In Conclusion

Hello Everyone,

For my last post, I wanted to do some reflecting on the events of this summer and the progress I’ve made in my research. First off, I’d like to be honest in saying that the events of this summer made it at times very hard to pursue this research. The deaths of Philandro Castile, Alton Sterling, and Korryn Gaines, police shootings in Dallas and Baton Rouge, and current unrest in Milwaukee, have underscored the timeliness of my research, but also made it very difficult to generate the emotional stamina necessary to examine police brutality in text and in reality. As a scholar-activist, self-care is an important skill to learn and it’s one that I’ve had to develop out of necessity this year.

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Update #4: A Note On Lyrical Relationships

Hello Everyone,

So, my research journal has a whole page dedicated to what looks like an odd color coded, symbolized multiplication table. I promise it’s not actually that. It’s actually a visual representation of lyrical relationships. Each theme has a corresponding highlight color or underline. When these themes occur in text, the lyrics are highlighted accordingly. In order to analyze relationships statistically, each relationship has to have a numeric code. Every possible thematic relationship is represented in the chart below. Using the example from the last post, “Hell You Talmbout” consists mostly of one relationship between names of victims of police brutality and #BLM slogans (in this case, “Say His/Her Name). The lyrics that contain the names of victims are highlighted in pink and the lyrics that contain “Say His/Her Name” are highlighted in yellow. As shown in the chart, the relationship between pink and yellow highlights is coded as number two. As redundant as this coding may seem, it eases the process of statistical analysis and makes interpreting relationships a much more refined process.

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Update #3: Basic Content Analysis Methodology

Hello Everyone,

I thought now would be a good time to share the basic methodology of content analysis that I’m using in my research. For example, I’ll be using a song from my sample called “Hell You Talmbout” by Janelle Monae. “Hell You Talmbout” is a protest song released in the summer of 2015, its goal was to call attention to police brutality by repeatedly calling the names of victims, thereby forcing the issue into public consciousness. A picture of the song lyrics, which shows my methodology in detail, is attached.

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Update #2: Evaluating New Sources

Hello Everyone,

From June 27th to June 31st I visited Harlem, New York to conduct research at the Schomburg Center for Research in Black Culture in order to obtain more source material and background knowledge on the history of Hip-Hop, African-American social protest, and police brutality in America. I was fortunate enough to gather numerous resources during my visit and I have an estimated 15 new sources to read through before beginning the content analysis portion of my research. i was also fortunate enough to visit the Stephen A. Schwarzman building, which is the New York Public Library’s flagship research library. The Schwarzman building is an absolutely gorgeous building, which contains ample resources in topics related to general research. There, I was able to gather resources on content analysis methodology. After completing my library visits, I now have an abundance of new information read through, and I am looking forward to the process. I’ve attached photographs as well, so you can see what some of libraries and their exhibits.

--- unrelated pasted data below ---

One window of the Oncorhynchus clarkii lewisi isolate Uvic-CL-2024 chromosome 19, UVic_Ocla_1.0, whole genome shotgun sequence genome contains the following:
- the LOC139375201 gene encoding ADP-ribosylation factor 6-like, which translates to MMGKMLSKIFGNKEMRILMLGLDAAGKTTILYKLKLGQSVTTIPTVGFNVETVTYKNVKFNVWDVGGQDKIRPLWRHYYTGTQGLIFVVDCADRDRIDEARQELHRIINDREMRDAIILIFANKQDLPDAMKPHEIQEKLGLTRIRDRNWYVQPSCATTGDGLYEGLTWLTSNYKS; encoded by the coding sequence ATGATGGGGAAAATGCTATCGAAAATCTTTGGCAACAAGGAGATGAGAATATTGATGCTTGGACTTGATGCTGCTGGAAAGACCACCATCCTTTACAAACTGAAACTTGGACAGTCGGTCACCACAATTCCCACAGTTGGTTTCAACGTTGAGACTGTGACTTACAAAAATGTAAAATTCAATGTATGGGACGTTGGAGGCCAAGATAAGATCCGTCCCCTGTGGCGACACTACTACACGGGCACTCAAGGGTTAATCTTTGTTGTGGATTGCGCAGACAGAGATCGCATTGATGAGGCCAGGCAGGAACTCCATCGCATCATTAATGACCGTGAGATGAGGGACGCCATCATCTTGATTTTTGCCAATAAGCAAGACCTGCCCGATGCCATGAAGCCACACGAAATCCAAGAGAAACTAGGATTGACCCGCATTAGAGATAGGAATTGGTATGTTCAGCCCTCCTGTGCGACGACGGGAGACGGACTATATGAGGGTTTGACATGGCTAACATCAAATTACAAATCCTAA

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Update #1: Research at the Schomburg

I’m excited to announce that I’ll be conducting research at the Schomburg Center for Research in Black Culture beginning on June 27th. I’ve spent the last few weeks of research scouring the research database in preparation  for my visit. The Schomburg works in conjunction with numerous other New York Public Libraries, so I’ve compiled a list of resources from other branches which will be delivered to the Schomburg upon arrival. I’ve amassed a healthy list of titles ranging from a textbook on the #BlackLivesMatter movement itself, the significance of music in social protest, and handbooks on the methodology of content analysis. While researching at the Schomburg Center, I will also have access to special collections resources in the Resources and Reference Division as well as the Moving Images and Recorded Sound Division.

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